Harvard, Stanford Reject 95 Percent of Applicants This Year

Stanford University.

Stanford University.

Photographer: Paul Sakuma/AP Photo

Ivy League colleges once again disappointed tens of thousands of teenagers as they accepted a lower percentage than ever -- even as they encouraged more to apply.

Harvard University accepted a record-low 5.3 percent of hopefuls after attracting 37,307 applicants as it stepped up recruiting with a social-media campaign. The previous year, the figure was 5.9 percent. The admission rates for the seven other Ivies, which gave students their verdicts Tuesday, ranged from 6.1 percent at Columbia to 14.9 percent at Cornell.

Stanford, on the West coast and far from the eastern Ivies, surpassed them all for a second year. It reported Friday that it had admitted 5 percent.

The competition for top slots shows no sign of abating as students seek prestige as well as financial-aid packages that tend to be more generous at these wealthy schools. High school guidance counselors pointed to the near-absurdity of the low numbers, considering the quality of many applicants.

“At what point do we reach zero?” said Carol Wasden, director of college counseling at the private Hockaday School in Dallas. “It’s difficult for even terrific students. You have to take a ‘no’ with a little bit of a shrug.”

Glossy Brochures

Colleges reach out to students with a barrage of glossy brochures and e-mails, heightening the frenzy. This year, at least a dozen -- including University of Pennsylvania and Dartmouth College, which both said they admitted about 10 percent of applicants -- extended their application deadlines, encouraging even more students to apply.

A survey of 400 admission officers by Kaplan Test Prep added to concern about the fairness of the admissions process.

A quarter of admissions officers said they felt pressured to admit less-qualified applicants because they had business, political and other connections to the school, and 16 percent said they gave preference to the children or siblings of alumni.

Those advantages are an “open secret in the college admissions process,” Seppy Basili, Kaplan’s vice president of college admissions and K-12 programs said in the report.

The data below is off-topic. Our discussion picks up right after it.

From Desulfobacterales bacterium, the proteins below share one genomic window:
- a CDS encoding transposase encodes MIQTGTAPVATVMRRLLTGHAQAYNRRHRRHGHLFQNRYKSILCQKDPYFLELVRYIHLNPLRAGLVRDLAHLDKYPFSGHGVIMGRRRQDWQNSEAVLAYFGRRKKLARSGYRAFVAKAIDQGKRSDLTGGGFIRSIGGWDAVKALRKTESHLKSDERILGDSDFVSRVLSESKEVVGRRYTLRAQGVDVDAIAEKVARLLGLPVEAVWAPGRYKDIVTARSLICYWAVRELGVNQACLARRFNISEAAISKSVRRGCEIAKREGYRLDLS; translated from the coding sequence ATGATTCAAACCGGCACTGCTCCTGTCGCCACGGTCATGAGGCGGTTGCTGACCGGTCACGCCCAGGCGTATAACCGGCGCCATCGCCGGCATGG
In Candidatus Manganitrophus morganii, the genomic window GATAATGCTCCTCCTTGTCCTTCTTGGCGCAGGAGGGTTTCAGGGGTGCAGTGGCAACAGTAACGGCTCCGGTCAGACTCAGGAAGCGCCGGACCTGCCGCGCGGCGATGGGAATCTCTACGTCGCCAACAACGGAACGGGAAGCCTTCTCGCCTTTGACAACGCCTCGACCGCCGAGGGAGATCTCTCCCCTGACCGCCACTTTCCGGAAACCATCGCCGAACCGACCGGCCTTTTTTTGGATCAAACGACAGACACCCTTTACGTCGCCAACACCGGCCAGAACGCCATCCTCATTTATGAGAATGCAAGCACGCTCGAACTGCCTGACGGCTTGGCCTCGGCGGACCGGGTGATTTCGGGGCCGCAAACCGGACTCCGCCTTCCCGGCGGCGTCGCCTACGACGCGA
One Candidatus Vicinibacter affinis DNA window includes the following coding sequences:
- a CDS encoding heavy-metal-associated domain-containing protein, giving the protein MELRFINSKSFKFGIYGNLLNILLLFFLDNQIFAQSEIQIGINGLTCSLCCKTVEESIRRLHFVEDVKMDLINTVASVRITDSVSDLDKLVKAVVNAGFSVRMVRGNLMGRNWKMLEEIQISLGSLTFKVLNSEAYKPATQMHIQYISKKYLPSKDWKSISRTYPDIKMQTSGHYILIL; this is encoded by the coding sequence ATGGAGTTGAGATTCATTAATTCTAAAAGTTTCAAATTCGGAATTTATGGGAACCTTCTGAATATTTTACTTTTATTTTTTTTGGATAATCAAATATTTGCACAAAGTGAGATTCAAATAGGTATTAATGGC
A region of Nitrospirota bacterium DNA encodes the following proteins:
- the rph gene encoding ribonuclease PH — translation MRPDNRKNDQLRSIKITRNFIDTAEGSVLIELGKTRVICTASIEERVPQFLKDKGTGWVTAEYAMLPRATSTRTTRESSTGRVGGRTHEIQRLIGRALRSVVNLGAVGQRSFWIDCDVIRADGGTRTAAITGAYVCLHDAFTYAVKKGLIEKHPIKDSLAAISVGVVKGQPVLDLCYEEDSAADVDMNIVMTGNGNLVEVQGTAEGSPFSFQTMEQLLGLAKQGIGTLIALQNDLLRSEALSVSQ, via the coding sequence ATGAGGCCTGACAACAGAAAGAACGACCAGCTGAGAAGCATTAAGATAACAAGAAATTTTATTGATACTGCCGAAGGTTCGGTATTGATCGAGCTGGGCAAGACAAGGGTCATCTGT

Dartmouth Rebounds

Applications at Dartmouth rebounded from last year, when they dropped 14 percent amid media attention surrounding drinking and sexual-assault allegations. Since then, the school has announced efforts to improve its campus culture. Applications for this fall’s class rose 6 percent, to 20,504.

Colleges say their outreach reflects efforts to assemble the strongest classes possible and reach out to underrepresented students. Because of the increased marketing, seniors should eye the low acceptance rates with some skepticism, said Michael Motto, who worked as assistant director of undergraduate admissions for two years at Yale, which admitted 6.5 percent.

“There is an inflation factor in terms of those numbers,” said Motto, now a private admissions counselor in New York. “But it is important for students to realize these are very selective places who do see the best and brightest students applying from across the world.”

Consider Aly Berger, a senior at Hockaday. A top student, she earned perfect scores on five Advanced Placement exams and is taking four more Advanced Placement courses this year. Yet Harvard, Yale and Duke University rejected her. Duke, which isn’t in the Ivy League, accepted only 11.3 percent of applicants. She got into Dartmouth, the honors program at the University of Virginia, Georgetown University and the London School of Economics.

Student Reaction

“So much of these admit rates becomes colleges boosting their numbers by getting people who aren’t competitive to apply,” said Berger, 18, who volunteers every Sunday at a shelter for victims of domestic violence and human trafficking. “I’ve gotten into many good schools. It hasn’t really bothered me.”

Another senior, Jake Millman, was waitlisted at Harvard and Stanford and accepted at Princeton, Penn and Amherst College, among others. Millman attends Horace Mann in New York where he is co-captain of the tennis team and class co-president.

“Sometimes there’s no rhyme or reason, or there is and you can’t really figure it out,” he said. “You just don’t know.”

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